Posted on Dec 17, 2010

Prof. Raymond Rappaport

Raymond Rappaport, professor of developmental biology emeritus, died on Tuesday, Dec. 14, 2010 at his home in Bar Harbor, Maine. He was 88.

Rappaport, who mentored generations of Union students in his speciality, animal cell division, taught from 1952 until his retirement in 1987.

Throughout most of his time at Union and during retirement, he was an active researcher and administrator at the Mount Desert Island Biological Laboratory, which is devoted to the study of marine and non-marine organisms. Besides his scientific role, he served the laboratory as president, vice president, trustee and director. He designed a number of buildings on the research campus. A research laboratory there is named for him.

He wrote “Cytokenisis in Animal Cells,” published by Cambridge University Press in 1996, along with over 50 journal articles and several book chapters. His research work took his family to California, Hawaii, Japan and France. He mentored a number of Japanese scientists who wished to publish in English.

In January 2004, his work was recognized in the Journal of Experimental Zoology in the article “Ray Rappaport Chronology: Twenty five years of Seminal Papers on Cytokenisis,” describing his work as so important that his strategies and ideas strongly influence current research on cell division. (Read the article here:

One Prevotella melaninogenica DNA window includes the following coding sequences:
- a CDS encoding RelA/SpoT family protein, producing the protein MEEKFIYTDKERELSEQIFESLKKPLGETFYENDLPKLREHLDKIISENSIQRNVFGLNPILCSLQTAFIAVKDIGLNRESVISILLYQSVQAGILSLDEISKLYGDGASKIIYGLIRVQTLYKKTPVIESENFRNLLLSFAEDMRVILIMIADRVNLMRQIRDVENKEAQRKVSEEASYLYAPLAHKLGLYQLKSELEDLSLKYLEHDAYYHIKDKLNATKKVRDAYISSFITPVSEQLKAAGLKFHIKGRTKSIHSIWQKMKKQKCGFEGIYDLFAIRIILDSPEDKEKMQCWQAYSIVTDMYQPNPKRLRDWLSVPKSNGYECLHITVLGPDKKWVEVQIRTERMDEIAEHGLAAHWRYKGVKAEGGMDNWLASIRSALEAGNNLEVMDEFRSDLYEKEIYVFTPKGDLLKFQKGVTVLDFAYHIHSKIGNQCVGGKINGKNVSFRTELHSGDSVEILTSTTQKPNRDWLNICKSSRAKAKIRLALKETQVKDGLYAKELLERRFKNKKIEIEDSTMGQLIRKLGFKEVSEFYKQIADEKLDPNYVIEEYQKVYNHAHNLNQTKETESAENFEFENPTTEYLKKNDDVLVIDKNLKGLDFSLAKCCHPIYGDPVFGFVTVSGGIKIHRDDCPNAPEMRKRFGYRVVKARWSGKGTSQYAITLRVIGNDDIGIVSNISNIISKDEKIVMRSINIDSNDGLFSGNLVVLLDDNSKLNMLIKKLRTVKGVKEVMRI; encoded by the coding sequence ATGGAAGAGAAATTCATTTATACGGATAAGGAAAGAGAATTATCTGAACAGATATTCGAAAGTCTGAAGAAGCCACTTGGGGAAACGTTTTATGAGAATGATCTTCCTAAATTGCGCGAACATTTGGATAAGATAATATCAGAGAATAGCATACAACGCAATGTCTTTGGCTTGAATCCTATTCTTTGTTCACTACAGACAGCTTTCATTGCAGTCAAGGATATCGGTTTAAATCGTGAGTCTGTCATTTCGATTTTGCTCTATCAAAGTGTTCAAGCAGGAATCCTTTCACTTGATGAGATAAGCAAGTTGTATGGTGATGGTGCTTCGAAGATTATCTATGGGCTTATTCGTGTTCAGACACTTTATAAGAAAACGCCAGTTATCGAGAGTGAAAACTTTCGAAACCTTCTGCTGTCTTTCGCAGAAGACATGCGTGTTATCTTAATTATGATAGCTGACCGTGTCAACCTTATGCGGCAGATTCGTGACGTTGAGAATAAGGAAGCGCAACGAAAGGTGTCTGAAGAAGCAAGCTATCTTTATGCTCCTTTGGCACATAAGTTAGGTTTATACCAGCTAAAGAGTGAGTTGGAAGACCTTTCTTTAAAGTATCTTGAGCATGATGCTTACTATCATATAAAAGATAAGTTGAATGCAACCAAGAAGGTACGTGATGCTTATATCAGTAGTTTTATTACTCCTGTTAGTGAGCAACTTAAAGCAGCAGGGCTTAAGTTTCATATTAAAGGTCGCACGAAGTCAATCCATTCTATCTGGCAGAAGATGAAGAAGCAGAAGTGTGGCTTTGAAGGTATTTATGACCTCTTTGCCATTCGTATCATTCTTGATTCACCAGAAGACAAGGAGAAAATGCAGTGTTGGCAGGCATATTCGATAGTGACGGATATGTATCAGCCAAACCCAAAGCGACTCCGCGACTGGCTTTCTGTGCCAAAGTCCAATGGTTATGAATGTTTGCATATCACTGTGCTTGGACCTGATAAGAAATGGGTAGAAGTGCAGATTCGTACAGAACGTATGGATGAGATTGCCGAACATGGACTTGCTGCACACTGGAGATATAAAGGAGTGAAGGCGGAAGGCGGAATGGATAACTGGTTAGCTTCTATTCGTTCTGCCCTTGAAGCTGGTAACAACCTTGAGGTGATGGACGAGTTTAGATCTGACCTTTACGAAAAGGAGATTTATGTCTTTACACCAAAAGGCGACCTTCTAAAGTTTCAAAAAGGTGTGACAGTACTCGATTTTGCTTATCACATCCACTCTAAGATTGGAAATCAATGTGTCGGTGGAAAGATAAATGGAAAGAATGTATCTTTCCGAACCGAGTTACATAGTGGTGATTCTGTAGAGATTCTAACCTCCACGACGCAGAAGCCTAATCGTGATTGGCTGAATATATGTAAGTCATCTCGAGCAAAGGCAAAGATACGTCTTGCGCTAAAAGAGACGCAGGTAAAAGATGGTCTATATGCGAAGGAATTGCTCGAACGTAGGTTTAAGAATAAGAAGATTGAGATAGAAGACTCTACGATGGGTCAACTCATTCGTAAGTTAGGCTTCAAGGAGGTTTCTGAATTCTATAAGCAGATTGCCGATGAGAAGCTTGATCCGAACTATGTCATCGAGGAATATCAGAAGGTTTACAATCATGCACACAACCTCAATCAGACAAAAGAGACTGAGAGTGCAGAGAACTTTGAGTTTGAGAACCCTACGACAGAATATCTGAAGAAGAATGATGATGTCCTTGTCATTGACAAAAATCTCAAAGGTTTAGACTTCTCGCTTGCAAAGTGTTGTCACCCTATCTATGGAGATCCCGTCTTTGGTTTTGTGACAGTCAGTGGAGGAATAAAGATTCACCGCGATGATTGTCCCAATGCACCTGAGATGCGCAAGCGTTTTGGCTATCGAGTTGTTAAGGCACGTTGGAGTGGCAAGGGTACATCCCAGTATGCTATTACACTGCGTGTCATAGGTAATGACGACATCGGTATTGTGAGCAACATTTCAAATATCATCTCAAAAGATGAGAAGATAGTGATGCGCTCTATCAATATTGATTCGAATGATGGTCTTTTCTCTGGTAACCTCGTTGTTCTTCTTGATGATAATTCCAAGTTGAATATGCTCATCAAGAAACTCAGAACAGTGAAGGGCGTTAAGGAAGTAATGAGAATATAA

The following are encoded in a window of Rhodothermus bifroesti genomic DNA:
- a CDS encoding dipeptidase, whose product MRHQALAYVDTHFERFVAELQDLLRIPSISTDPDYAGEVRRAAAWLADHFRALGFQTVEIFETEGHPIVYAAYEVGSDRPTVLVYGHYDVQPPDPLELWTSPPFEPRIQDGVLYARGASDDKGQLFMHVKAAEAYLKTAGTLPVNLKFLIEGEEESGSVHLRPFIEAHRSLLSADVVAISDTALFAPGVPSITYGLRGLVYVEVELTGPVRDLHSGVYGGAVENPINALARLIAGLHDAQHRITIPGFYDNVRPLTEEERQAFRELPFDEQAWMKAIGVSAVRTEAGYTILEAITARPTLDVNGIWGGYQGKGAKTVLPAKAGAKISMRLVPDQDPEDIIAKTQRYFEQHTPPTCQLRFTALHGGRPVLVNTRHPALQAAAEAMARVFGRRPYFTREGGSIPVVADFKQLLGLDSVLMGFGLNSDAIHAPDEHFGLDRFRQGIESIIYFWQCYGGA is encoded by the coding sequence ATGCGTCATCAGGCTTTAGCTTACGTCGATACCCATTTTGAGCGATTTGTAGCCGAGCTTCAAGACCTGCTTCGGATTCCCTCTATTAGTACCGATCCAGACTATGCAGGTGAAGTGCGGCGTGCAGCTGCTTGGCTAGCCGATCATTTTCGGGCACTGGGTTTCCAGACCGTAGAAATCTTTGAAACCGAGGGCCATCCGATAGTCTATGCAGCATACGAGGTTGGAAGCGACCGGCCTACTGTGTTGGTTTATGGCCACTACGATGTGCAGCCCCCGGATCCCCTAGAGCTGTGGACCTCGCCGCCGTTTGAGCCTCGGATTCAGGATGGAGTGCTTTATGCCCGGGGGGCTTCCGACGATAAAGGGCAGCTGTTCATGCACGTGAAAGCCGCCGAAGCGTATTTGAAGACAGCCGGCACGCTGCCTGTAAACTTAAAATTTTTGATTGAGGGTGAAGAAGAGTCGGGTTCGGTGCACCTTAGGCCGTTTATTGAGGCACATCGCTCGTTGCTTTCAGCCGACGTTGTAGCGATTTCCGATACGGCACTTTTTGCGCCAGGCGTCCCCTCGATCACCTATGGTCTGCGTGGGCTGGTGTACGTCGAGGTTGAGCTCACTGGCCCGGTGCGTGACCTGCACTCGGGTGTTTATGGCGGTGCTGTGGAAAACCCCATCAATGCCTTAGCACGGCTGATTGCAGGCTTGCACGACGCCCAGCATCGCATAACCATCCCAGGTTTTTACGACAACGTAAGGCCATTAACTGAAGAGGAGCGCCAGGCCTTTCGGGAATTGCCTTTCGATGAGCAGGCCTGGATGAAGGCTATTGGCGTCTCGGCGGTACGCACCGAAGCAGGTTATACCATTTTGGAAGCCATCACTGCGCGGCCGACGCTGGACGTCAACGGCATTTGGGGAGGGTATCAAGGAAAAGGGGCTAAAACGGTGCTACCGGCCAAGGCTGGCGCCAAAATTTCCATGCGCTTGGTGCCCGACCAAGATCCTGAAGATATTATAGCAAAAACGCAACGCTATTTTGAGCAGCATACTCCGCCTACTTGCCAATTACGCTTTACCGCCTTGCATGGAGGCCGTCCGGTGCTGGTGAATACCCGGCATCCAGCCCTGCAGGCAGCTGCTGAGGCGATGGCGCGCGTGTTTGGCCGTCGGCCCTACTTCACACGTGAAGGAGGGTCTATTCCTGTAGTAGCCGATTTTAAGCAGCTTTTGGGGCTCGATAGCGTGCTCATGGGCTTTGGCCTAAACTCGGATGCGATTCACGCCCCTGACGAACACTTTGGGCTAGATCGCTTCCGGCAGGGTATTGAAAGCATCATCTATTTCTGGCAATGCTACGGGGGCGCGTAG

He had a number of grants from the National Science Foundation and the National Institute of Health.

He was noted for his creative experimental techniques, designed to reveal the basic mechanisms of mammalian cell division. He devised many hand-crafted surgical tools so that he could operate on single cells. One of his most effective was an extremely accurate cutting device fashioned from the hair saved from his son Peter’s first hair cut.

Rappaport arranged a number of student and class visits at the laboratory on Frenchman’s Bay near Bar Harbor, an area well known for its diversity of marine life including the sea urchin, which Rappaport studied.

“He did remarkable work in the manipulation of cells, particularly in the process of mitosis or cell division,” recalled colleague Carl George, professor emeritus of biology.

Rappaport was diversified in his interests, George recalled. With this wife, Barbara, he collected art from Japan, a favorite destination.

He hosted a number of students and colleagues, said George, who taught courses in marine biology that Rappaport had arranged for MDIBL. Rappaport also frequently lectured during the course, George said.

He was well respected as a teacher and lecturer, George recalls, and commanded large classes in embryology.

Born in North Bergen, N.J., he earned a bachelor’s degree in biology from Bethany College, a master’s in zoology from the University of Michigan, and a Ph.D. in zoology from Yale University.

He served in the Army medical corps during World War II.

Survivors include his wife of 63 years, Barbara; and three children, Peter, Jean and Ann.

Donations in his memory may be made to the Mount Desert Island YMCA, the Jesup Memorial Library or the Mount Desert Island Biological Laboratory. A memorial concert is being planned for early summer.